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Behind The Words

A journal by Barbara Wood

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Palm Trees and Snow!

by Barbara Wood last modified Mar 25, 2008 05:55

(image of snowy mountains))

Everyone awoke this morning to a spectacular sight that I believe is found only in Southern California.  Snowcapped mountains with palm trees in the foreground.

A winter snow storm swept through SoCal the last few days (yes, it really does rain in California), blanketing the mountains that surround Los Angeles and neighboring towns in snowy splendor: peaks with exotic names like San Gorgonio, San Jacinto, San Bernardino (not all of our mountains are so beautifully named for saints – we also have Mounts Shasta and Baldy).  But they are breathtaking sights, made all the more astounding by the fact that one observes them through the fronds of tropical palm trees.

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Exercise and the Writer

by Barbara Wood last modified Jan 22, 2008 05:17

(image of woman on treadmill)

Like most people with desk jobs, I have to make sure that I get up and move my body every now and then, or I will sit here all day and turn into a spud.  My favorite exercise is walking.  Outdoors, indoors, all around town – however I can get my daily five miles in.  But – and this is the crucial part – only for a long as I am entertained or can put the time to otherwise good use.  I listen to books on tape or old radio shows, or I dictate a chapter, a character sketch, or letters to family and friends.  After about two miles, however, my attention drifts and I start getting itchy to return to my desk. 

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Setting the Record Straight

by Barbara Wood last modified Jan 15, 2008 06:04

(image of nuts)

Much of the fun of writing a novel, for myself at least, is doing the research.  I have a passion for history and I especially love discovering odd facts (did you know, for example, that Mata Hari’s real name was Margaretha Geertruida Zelle and that she was executed for espionage in World War I?).  And I am always eager to share these nifty discoveries with everyone, which is why I am a stickler for accuracy.

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A Nice Cup of Tea

by Barbara Wood last modified Jan 15, 2008 04:53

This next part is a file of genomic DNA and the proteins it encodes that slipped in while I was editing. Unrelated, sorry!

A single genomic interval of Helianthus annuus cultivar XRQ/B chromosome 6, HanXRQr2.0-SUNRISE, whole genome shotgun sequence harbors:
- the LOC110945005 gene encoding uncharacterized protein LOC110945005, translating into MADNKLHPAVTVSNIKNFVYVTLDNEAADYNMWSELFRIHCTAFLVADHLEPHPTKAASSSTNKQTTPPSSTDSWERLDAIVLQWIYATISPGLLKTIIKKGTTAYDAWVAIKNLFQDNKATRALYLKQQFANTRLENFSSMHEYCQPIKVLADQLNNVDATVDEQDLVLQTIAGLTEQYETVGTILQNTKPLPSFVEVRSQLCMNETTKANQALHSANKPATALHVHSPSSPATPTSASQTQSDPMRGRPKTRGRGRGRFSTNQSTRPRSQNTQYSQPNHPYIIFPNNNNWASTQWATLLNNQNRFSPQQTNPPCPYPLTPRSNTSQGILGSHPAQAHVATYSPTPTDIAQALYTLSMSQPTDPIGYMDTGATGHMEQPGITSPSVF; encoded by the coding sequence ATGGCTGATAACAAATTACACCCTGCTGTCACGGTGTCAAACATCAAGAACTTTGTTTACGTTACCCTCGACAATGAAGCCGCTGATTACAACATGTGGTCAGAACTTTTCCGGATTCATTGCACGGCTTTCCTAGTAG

(image of cup of tea)

A few days ago, some rather remarkable material began to fall from the skies over Southern California.  We all rushed outside, of course, to discover what this wondrous stuff might be, and we later learned on the news that it is something called “rain.”  Marvelous invention, rain!  Overnight, those brown hills out there have turned green.


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New Year's Promises

by Barbara Wood last modified Jan 15, 2008 04:41

(image of happy new year)

I love fresh starts and new beginnings.  The clean slate that every January 1st brings.  An opportunity to let bygones be bygones, a time for sweeping away old grudges.  As civil rights leader Bishop Desmond Tutu said, “Forgiving is not forgetting, it’s actually remembering – remembering and not using your right to hit back.  It is a second chance for a new beginning.”

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Happy Holidays!!

by Barbara Wood last modified Dec 23, 2007 06:46

(image of person raising hands to sky)

Happy Holidays Everybody!

May all your wishes come true.



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A Christmas Carol

by Barbara Wood last modified Dec 18, 2007 05:58

(image of person raising hands to sky)

The other night I watched what is possibly the hundredth version of the Charles Dickens classic, starring, of all people, Tori Spelling!  I loved it.  Although the story is always the same (a miserable, curmudgeonly person is visited by ghosts of Christmas past, present and future, and is ultimately changed by the experience) the myriad recountings of this beloved tale doesn’t always involve the usual “old man” Scrooge (although the most recent version starring Patrick Stewart is the best of that particular lot).  In one version, Cycely Tyson plays miserly Ebenita, and Vanessa Williams does a great mean-spirited diva named Ebony Scrooge in another.  My personal favorite is Susan Lucci as “Ebbie,” and now we have Tori Spelling in A Carol Christmas.

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Alex Trebek

by Barbara Wood last modified Dec 13, 2007 12:02

I was very sorry to hear that one of my favorite TV personalities suffered a heart attack on Tuesday.  Mr. Trebek has brought hours of enjoyment into my home by way of the popular quiz show, Jeopardy.  Alex (I feel I can call him that as he has appeared in my living room thousands of times) has always struck me as a very nice person, warm and amiable and gracious (well, he’s Canadian so that tells you a lot.)

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Two For the Price of One

by Barbara Wood last modified Dec 11, 2007 05:28

(image of person raising hands to sky)

I am frequently asked for advice on how to write.  And just as frequently, I get requests for inspiration.  So here are two for the price of one.

While I do not write non-fiction, I do nonetheless strive for accuracy, realism and truth in my writing, because people believe the printed word.  And so my advice pertains to both genres, fiction and non-fiction: be sure of your facts and be prepared to back them up.  Don’t do shoddy research.  Be meticulous.  Readers are placing faith in you.

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Lucky Number 13

by Barbara Wood last modified Dec 04, 2007 04:49

As this is the thirteenth entry in the Blog of my newly upgraded, refurbished, re-designed, updated, modernized and beautified website (thank you Sharon, Carlos and Johnny!) I thought an exploration of “luck” was in order.